Las Vegas Sands lobbed an “October surprise” into the world of the gaming industry, confirming it’s seeking buyers for its Nevada casinos, effectively leaving it as an Asia-only operator, with properties in Macau and Singapore.
The world’s biggest casino company with its iconic Las Vegas Strip resorts has put a $6 billion price tag on the assets.
So far, it’s not given much in the way of thinking as to why it would sell its casinos at a time when the industry is struggling with an unprecedented crisis in the form of the pandemic. The company has a strong balance sheet and although it reported a loss of $731 million in the most recent quarter, analysts have said it has ample liquidity to weather months more of idle operations.
On a recent Q3 earnings call, executives gave no inkling this may have been on the cards, striking a notably more upbeat tone towards Las Vegas than they had the prior quarter. Chief Operating Officer Rob Goldstein pointed out that there was still demand in the market for large-scale conventions, although he conceded there were problems with restrictions on group sizes and air access.
He said gaming is back to 75-80 percent of pre-Covid demand and the weekend travel market has been particularly strong.
The sale of the Palazzo and Venetian would ensure LVS has the capital to push through its existing plans for expansion in Asia and perhaps leave room for more. The company is committed to a $2.2 billion expansion plan in Macau and S$4.5 billion ($3.3 billion) in Singapore.
In the past, the company has looked at opportunities in Vietnam, though Ben Lee, managing partner of iGamiX Consulting, said it’s highly unlikely that it would venture in that direction as Chairman Sheldon Adelson has made it abundantly clear he won’t consider a jurisdiction where locals aren’t allowed to gamble. That also rules out the possibility of South Korea.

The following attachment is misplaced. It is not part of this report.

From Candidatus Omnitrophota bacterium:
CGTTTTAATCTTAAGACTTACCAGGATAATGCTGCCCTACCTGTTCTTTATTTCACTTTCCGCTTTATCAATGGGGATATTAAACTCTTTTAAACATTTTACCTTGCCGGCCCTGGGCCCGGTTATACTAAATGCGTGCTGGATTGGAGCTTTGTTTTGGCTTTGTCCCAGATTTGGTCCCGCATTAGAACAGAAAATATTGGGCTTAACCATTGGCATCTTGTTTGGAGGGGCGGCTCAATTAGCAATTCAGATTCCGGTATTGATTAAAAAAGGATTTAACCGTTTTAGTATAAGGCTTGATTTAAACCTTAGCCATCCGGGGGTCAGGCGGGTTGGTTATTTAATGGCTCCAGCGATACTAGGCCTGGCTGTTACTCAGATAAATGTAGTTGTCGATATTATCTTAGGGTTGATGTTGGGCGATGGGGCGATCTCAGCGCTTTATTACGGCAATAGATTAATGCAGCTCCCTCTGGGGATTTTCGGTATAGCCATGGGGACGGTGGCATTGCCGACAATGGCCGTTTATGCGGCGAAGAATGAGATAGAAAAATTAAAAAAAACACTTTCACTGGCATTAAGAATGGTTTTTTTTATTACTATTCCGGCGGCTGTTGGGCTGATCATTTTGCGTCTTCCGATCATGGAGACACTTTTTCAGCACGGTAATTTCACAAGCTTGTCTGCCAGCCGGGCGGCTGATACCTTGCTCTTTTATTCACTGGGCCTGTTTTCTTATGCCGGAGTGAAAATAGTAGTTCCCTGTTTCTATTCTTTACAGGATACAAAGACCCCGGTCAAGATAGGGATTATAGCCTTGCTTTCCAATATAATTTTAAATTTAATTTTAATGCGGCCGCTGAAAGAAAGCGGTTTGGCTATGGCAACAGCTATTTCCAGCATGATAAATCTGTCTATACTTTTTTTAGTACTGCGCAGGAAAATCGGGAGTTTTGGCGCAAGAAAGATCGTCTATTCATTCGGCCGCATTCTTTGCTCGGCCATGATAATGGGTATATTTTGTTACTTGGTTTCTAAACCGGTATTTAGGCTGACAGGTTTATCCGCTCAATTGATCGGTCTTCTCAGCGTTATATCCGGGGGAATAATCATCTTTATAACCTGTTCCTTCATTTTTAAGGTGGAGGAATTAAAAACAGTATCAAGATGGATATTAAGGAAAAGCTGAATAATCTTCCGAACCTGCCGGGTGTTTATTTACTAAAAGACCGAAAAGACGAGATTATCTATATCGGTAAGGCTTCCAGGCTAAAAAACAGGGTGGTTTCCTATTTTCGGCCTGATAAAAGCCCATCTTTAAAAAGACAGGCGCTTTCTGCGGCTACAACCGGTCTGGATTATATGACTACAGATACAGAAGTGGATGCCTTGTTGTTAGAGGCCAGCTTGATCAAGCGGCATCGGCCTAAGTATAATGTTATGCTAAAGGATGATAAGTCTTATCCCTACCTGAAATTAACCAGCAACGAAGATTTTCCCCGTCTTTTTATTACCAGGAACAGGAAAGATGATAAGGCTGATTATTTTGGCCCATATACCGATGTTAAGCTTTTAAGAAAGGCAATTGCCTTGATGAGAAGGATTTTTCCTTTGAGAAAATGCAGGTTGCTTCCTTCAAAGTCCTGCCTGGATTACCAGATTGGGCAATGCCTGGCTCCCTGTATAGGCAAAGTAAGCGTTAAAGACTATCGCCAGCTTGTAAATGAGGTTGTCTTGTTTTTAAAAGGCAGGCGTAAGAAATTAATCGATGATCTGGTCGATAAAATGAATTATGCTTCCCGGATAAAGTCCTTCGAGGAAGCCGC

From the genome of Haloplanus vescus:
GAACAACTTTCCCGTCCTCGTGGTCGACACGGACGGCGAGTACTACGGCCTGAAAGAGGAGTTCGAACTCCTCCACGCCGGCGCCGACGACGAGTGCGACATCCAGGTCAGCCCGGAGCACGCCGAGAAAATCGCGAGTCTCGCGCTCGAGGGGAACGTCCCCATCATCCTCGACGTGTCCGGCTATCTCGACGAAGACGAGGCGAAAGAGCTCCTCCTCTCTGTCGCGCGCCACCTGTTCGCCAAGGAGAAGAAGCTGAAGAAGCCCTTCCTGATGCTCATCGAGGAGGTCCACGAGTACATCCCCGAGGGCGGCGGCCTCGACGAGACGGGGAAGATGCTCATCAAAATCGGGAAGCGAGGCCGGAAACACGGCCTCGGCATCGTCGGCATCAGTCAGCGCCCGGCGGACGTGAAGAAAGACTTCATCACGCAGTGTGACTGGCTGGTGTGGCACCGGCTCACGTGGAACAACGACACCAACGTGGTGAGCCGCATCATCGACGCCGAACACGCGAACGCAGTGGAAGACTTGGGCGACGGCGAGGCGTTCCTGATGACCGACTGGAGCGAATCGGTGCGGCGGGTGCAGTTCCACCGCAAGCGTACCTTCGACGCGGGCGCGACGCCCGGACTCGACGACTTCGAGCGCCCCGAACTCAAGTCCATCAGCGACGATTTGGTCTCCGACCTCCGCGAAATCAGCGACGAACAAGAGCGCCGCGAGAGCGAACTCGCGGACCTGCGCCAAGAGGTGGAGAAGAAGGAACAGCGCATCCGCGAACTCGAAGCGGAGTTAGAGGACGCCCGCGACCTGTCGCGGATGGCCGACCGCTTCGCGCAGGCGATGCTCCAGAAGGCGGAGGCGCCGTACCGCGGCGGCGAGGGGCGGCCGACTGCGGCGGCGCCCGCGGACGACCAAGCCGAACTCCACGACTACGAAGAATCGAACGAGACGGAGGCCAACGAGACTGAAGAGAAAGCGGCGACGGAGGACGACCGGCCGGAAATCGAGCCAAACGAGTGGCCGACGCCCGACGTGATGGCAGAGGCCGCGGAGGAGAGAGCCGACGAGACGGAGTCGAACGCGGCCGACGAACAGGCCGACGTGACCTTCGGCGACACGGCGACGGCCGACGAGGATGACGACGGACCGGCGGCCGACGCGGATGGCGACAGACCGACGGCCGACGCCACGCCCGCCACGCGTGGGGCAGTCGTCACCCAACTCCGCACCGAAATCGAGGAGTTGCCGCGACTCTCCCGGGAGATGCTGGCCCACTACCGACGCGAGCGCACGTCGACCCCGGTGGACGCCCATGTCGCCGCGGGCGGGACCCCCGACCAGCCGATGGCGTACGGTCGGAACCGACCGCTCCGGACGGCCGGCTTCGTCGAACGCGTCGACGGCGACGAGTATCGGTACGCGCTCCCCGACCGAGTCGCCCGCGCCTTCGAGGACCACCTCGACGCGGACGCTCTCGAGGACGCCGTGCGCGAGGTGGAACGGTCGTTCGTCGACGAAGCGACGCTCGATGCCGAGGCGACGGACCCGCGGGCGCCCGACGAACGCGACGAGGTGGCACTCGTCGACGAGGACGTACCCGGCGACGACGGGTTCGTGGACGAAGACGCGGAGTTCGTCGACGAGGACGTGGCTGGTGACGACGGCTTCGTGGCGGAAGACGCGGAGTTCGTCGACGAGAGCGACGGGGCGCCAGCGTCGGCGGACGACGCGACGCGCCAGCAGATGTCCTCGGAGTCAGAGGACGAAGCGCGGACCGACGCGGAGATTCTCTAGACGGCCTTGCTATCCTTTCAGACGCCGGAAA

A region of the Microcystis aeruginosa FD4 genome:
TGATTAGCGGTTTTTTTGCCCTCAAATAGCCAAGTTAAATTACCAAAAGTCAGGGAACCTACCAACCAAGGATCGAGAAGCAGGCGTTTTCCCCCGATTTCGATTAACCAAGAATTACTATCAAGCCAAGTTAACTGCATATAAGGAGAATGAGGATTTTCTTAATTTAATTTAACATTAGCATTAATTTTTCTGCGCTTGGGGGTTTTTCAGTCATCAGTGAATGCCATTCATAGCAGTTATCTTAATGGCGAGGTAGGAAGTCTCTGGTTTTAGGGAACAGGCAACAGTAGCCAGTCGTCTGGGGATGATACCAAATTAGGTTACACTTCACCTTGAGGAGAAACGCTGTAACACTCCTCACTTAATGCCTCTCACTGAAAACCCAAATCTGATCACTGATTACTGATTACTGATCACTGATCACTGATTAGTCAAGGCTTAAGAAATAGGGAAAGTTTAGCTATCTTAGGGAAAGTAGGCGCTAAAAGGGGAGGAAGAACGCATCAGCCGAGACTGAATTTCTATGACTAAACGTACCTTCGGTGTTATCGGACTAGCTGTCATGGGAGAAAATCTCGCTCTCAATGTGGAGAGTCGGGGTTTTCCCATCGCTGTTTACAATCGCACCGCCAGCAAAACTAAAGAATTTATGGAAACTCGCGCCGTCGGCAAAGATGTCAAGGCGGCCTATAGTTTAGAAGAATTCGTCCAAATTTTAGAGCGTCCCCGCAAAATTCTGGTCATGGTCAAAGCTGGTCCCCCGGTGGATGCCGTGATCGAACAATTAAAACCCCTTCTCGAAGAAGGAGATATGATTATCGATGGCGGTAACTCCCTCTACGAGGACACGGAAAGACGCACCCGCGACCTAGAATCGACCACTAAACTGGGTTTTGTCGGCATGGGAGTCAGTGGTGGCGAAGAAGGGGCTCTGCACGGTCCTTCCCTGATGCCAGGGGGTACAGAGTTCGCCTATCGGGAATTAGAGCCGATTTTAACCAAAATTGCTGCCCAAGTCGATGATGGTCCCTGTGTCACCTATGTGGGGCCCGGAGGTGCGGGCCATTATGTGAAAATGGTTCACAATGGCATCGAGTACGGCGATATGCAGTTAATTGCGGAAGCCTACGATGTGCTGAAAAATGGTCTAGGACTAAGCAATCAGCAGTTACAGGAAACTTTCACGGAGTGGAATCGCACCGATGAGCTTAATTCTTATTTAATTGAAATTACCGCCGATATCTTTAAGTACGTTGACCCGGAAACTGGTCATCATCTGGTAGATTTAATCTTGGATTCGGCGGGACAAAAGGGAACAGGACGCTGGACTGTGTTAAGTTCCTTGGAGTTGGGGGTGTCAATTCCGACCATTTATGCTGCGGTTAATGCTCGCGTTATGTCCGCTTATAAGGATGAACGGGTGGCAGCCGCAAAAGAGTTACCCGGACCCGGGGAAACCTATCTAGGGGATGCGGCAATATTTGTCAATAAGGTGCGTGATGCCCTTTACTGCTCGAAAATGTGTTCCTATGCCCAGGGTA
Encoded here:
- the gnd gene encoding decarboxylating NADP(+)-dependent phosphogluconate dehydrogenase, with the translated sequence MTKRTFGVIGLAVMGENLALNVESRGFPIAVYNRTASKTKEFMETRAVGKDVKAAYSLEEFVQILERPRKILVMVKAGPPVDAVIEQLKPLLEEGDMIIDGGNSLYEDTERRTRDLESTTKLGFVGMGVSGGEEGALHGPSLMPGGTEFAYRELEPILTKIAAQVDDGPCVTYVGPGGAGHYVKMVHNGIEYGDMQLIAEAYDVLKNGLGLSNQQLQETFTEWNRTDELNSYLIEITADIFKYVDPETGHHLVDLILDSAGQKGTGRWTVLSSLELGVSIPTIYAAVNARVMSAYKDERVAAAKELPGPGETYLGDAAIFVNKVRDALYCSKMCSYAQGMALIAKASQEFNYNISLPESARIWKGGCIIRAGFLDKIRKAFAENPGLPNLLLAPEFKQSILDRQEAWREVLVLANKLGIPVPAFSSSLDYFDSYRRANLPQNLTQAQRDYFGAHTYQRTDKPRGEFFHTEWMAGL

Las Vegas Sands pulled out of plans to bid for a license in Japan earlier this year due to poor regulation and it also doesn’t appear likely it will have had a change of heart.
Lee said one interesting possibility might be a tie up with Crown Resorts. The Australian operator has been mired in controversy, as ongoing suitability probes have revealed major lapses in corporate governance.
Fitch Ratings estimates that Crown could be facing among the biggest corporate fines in Australia as a penalty for its lack of diligence, forecasting a figure of $800 million.
The company’s recent history has also shown that it may be on the block. It was in discussions for a merger with Wynn Resorts, though that fell through. Its major shareholder, Consolidated Press Holdings, then negotiated the sale of a major stake to Melco Resorts & Entertainment, though that also came apart following the stream of news allegations that led to the current inquiries. Could it be third time lucky?
Adelson has often repeated he prefers to build businesses from ground up than make acquisitions, but in April this year he did make a comment that made analysts sit up and listen.
“We’re interested in M&A,” he said, adding that the company’s main focus is Asia.
Jefferies analyst David Katz noted at the time that it was “a shock” and a philosophical shift for the company.
Bernstein Research on Tuesday said that the key question now is what LVS would do with the cash, adding that any talk of a potential transaction at this stage is speculative. It also highlighted that the $6 billion valuation might be “robust” given the market conditions.